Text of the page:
1915

May 31: Ralph de Palma wins the Indianapolis Grand Prix in the USA in a 4.5 liter 115 hp Grand Prix Mercedes. July 6/7: Daimler-Motoren-Gesellschaft acquires sites at Böblingen military airport on which to build an aircraft plant at Sindelfingen. Daimler-Motoren-Gesellschaft acquires sites at Untertürkheim and Marienfelde in order to expand its production facilities. The first twin-engined AEG aircraft is fitted with Benz Bz II 150 hp aero-engines. In order to increase its capacity, Benz & Cie. buys a controlling share in "Marta Ungarische Automobil AG" in Arad, where it starts building aero-engines. It also purchases a stake in "Aviatik-Flugzeugwerke".


1916

September 28: Following negotiations with "Flugzeugbau-Friedrichshafen GmbH" an agreement is signed which allows Daimler-Motoren-Gesellschaft to build aircraft under license and fit them with Daimler engines. Daimler-Motoren-Gesellschaft and Benz & Cie. each establish their own apprenticeship department. "Rheinische Automobil-Gesellschaft AG", a sales company for Benz automobiles, and Benz & Cie. merge. Daimler-Motoren-Gesellschaft provides loans of over 5 million Marks to the city of Stuttgart. Aviatik-Flugzeugwerke, which transferred from Freiburg to Leipzig after Benz bought a stake in it, achieves a monthly output of 100 aircraft.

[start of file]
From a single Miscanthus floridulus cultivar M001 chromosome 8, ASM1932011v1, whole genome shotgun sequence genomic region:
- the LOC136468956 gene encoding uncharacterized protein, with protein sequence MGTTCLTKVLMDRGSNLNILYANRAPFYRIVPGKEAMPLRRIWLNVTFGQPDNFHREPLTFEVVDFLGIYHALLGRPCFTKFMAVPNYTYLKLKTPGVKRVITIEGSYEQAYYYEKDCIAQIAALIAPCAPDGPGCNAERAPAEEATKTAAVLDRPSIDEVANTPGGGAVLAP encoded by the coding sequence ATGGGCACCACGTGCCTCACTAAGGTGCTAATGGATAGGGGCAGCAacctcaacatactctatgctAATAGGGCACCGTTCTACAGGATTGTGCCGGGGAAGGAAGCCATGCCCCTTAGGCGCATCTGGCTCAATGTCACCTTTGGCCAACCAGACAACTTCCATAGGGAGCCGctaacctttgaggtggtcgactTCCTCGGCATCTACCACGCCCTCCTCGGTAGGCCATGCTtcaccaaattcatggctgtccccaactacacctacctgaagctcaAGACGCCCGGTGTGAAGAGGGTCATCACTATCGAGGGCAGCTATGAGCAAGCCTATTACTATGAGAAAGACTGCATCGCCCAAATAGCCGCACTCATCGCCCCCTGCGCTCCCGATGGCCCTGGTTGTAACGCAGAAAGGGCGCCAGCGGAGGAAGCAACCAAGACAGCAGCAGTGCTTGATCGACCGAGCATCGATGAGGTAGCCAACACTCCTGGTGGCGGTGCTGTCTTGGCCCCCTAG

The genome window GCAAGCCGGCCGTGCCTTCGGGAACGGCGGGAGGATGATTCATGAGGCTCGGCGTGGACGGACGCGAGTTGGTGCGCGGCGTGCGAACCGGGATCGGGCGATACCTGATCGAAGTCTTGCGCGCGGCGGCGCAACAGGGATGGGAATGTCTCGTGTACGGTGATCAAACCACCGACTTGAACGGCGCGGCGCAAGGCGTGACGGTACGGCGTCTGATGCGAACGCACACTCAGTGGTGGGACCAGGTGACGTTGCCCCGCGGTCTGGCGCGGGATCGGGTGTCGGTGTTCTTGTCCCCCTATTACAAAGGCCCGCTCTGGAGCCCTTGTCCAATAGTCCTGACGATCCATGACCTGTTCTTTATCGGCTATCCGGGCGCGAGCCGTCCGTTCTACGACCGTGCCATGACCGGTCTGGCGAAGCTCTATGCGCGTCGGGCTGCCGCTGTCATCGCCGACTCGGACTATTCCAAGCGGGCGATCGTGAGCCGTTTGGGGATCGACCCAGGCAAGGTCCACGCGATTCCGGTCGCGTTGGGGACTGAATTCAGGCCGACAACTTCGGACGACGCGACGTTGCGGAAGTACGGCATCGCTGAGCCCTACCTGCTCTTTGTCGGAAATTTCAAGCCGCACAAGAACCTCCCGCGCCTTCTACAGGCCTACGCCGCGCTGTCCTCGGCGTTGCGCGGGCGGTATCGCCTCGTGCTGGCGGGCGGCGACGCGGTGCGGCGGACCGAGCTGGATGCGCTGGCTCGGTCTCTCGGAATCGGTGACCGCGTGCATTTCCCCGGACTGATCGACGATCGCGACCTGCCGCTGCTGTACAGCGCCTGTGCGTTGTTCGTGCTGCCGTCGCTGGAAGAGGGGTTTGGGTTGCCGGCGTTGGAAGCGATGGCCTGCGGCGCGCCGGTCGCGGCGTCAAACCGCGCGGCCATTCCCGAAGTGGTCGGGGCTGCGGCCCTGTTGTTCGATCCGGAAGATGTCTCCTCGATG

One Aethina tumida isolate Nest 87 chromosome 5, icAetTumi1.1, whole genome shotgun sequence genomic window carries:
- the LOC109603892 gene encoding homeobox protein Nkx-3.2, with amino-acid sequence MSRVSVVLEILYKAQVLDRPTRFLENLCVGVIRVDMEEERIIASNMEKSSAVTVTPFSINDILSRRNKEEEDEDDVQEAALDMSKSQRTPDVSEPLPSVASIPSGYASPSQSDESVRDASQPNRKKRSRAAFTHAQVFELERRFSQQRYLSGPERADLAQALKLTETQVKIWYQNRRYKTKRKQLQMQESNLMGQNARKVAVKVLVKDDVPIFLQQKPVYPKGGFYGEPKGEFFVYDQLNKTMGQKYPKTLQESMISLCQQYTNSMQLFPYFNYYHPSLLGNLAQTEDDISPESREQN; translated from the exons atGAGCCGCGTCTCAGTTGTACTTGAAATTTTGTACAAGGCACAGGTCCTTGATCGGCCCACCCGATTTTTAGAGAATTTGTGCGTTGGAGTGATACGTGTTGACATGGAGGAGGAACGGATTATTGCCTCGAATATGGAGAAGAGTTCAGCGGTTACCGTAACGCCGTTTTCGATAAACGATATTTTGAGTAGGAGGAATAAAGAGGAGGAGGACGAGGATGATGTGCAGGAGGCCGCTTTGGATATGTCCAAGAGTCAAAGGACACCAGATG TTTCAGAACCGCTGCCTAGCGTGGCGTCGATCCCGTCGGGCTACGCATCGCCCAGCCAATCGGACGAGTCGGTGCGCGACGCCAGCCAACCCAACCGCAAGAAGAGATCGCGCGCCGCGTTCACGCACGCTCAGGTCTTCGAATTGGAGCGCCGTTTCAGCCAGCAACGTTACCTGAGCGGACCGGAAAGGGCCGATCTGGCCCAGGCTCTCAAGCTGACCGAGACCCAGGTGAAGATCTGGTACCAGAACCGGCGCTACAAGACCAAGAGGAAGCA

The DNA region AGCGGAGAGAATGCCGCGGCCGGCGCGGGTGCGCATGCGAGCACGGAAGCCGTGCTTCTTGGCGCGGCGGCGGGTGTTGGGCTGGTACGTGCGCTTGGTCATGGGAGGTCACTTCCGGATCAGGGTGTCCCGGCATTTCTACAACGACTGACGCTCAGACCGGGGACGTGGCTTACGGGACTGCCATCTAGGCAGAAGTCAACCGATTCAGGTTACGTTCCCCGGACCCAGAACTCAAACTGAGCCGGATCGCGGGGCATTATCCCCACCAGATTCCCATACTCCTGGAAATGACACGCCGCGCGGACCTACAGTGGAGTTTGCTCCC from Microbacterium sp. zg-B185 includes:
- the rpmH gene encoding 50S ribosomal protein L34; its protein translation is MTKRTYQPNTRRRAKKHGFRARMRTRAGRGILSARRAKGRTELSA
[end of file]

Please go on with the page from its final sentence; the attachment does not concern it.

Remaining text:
1917

July 1: The Sindelfingen plant is requested to prepare for aero-engine production. The Air Corps inspectors intend to increase production of Mercedes aero-engines and at the same time to decentralize manufacturing operations. Dr. Hans Nibel becomes Deputy Board Member and Wilhelm Kissel is made "Prokurist" [authorized signatory] of Benz & Cie. The Sindelfingen plant is expanded through the acquisition of "Süddeutsche Teppichfabrik". About half the workforce at the Marienfelde plant is involved in truck production. The employee's relief fund set up at Benz & Cie. in 1906 is changed into a relief and pension fund. 1.5 million Marks are also spent on setting up a workers' welfare fund, which is henceforth financed by annual profits. Production of light tanks begins in Untertürkheim - with the engines being supplied from Marienfelde. However, by the end of the First World War a mere 23 tanks have been produced. Daimler-Motoren-Gesellschaft's Berlin-Marienfelde plant - which had produced the first marine diesel engines in 1912 - supplies U-boat engines to the navy. Work begins in Sindelfingen on the first administration building. Initially a one-storey construction, additional floors are added in 1919.


1918